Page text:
Some maintenance can be done by a layperson. If the paper is just extremely dusty with loose dirt, it can be vacuumed through a nylon mesh screening placed flush against the paper. This will remove most of the dirt without damage to the paper. Certain types of soiling can be removed with a draftsman’s vinyl eraser, using a soft brush to remove the eraser shavings generated. Only pure wallpaper paste should be used to re-adhere paper to the wall.
Many repairs are only suitable to be undertaken by a paper conservator. One such treatment is the use of funori, a Japanese seaweed cooked into a gelatinous water-based material that can be used for a variety of repairs, such as water damage and adhesion of paints and substrates, leaving no thickness added and a matte finish.
If dampness caused the damage to the paper, the wallpaper can be carefully removed to repair the substrate. Clean the wall surface thoroughly before reattaching the wallpaper. If the paper is in good condition, it can be reattached using a first-quality water-soluble wallpaper paste. Paper which has only partially lifted from the substrate can be reattached using best-quality pure wallpaper paste or stabilized using thin brads affixed into the wall through acid-neutral acrylic disks that have been carefully sanded to remove all sharp edges. The reattached paper can be protected by sheets of plexiglass to shield it from ultraviolet light. Plexiglass needs to be held off the wall by at least ¼ inch to permit the air to continue to circulate over the face of the paper (Figure 4).
If the paper is delicate or weakened, it first should be mounted on lining paper prior to its installation with the above-mentioned paste. While this is an expensive process, it could be appropriate for valuable wallpapers with historical significance.
Where water staining is present on papers that have little wood pulp in them, a combination of blotting paper, a specialized solution suitable to the substrate, and cotton swabs can be used to daub the solution onto the paper which is made to sink into the blotter by tamping. Due to cost, this method is only appropriate for extremely valuable wallpaper, and then, only executed by a skilled restoration paper conservator.
Early wallpapers which were printed with distemper paints can flake off due to a weak bond with the paper. Varnish, shellac, or spray fixative will not repair this problem, and will further complicate the repair. For extremely valuable wallpaper, a funori adhesive can be painstakingly applied, almost flake by flake, by a qualified conservator. If this is too costly in the short term, the wallpaper may be encapsulated with drywall to protect it until such time as funds are available for its restoration.
When patterns have been lost, they can be repaired through a craftsman in-painting with watercolor or gouache on the exposed plaster to make up the absent detail. This should be carefully copied from another area of pattern extant.
A last resort is to reproduce the wallpaper. It requires the salvaging of a full-sized repeat of the pattern off the wall, to be sent to the manufacturer. It is important that the colors, textures, gloss, and additives such as mica be accurately reproduced, along with the method of paint or ink application. If the wallpaper on site is faded, there are many repositories of historic wallpaper which can be consulted for achieving the correct colors and sheens. If the wallpaper manufacturer is still available, such as Liberty prints, or patterns by William Morris, it is possible to get it fully reproduced with the same process (Figure 5). Laser-printing a replacement is also an option, but its final appearance will be distinguishable from original wallpapers due to its smooth appearance, with no indication of the pigment application process (Figure 6).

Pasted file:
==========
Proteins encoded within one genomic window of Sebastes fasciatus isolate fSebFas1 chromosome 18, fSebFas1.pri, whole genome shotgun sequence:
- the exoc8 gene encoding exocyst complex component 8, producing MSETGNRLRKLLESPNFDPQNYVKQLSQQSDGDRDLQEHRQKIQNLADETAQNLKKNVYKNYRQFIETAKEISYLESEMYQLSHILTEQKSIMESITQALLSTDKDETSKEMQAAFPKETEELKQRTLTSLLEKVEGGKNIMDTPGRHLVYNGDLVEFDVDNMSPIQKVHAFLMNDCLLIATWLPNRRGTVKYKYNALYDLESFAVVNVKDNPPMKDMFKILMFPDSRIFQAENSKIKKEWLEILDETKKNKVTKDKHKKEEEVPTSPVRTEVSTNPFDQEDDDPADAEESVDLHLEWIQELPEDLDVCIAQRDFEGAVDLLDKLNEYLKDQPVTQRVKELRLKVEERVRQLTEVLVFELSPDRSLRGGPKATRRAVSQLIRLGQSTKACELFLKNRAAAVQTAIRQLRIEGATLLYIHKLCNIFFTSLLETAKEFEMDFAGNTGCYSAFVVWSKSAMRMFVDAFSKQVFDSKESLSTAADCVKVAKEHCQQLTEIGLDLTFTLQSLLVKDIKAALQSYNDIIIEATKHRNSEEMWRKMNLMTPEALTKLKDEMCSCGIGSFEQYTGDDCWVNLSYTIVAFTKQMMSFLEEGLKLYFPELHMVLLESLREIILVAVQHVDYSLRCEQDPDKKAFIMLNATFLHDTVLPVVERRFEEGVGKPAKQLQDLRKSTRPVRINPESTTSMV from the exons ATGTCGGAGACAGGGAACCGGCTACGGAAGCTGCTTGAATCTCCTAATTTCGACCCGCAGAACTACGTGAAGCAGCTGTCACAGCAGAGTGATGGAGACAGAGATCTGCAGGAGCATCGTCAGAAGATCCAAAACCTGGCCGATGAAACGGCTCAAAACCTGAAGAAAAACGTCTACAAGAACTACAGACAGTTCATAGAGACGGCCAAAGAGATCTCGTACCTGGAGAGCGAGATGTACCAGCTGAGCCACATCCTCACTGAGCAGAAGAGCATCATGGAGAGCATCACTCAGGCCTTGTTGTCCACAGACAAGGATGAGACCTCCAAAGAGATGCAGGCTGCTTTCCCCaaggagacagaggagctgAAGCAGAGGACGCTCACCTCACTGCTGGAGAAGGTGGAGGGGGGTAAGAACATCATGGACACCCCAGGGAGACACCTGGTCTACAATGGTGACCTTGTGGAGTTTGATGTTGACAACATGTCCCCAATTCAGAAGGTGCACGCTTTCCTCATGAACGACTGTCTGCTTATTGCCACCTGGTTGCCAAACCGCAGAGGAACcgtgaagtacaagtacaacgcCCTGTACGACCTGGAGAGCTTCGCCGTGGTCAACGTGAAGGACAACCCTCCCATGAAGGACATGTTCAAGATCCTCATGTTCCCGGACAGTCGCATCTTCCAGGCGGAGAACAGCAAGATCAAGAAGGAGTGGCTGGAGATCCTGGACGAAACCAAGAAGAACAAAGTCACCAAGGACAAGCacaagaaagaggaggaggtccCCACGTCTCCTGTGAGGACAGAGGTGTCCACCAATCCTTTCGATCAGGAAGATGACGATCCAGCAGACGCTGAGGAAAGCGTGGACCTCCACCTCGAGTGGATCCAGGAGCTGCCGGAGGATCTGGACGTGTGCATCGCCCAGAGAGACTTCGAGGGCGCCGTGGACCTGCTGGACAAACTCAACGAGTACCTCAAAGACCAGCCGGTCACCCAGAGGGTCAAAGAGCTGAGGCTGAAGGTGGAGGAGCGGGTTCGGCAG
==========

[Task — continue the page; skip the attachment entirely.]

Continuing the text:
If repairs are required, it is best to consult a paper conservator familiar with the type of wallpaper(s) found. Well-meaning but unprofessional repairs can frequently cause more harm than good. Scotch tape leaves residues that turn the paper yellow or leaves sticky residue. Inappropriate glues will cause staining of the paper in the localized areas of its application. Do not use shellac or spray fixative to stabilize flaking paint. It will change the matte finish to gloss; it could discolor the wallpaper; and make professional repairs more difficult or impossible.
Some 19th-century wallpapers with bright green pigments may contain arsenic. This can be determined with a hand-held x-ray fluorescence scanner.
Images of wallpaper styles over time: https://www.huffpost.com/entry/wallpaper-history_n_6465970
National Park Service: Wallpaper Within A Restoration Project, April 2007.
Frangiamore, Catherine Lynn, Wallpapers in Historic Preservation, Office of Archaeology and Historic Preservation, National Park Service, US Department of the Interior 1977
Jillian Harrold and Zofia Wyszomirska-Noga, ‘Funori: The use of a traditional Japanese adhesive in the preservation and conservation treatment of Western objects’ in Adapt & Evolve 2015: East Asian Materials and Techniques in Western Conservation. Proceedings from the International Conference of the Icon Book & Paper Group, London 8-10 April 2015 (London, The Institute of Conservation: 2017), 69–79.
Paper, Pins, and Preservation: The Evolution of Wallpaper Conservation in a “Ruin” Environment, STEPHANIE M. HOAGLAND Principal, Jablonski Building Conservation, Inc. The Book and Paper Group Annual 34 (2015)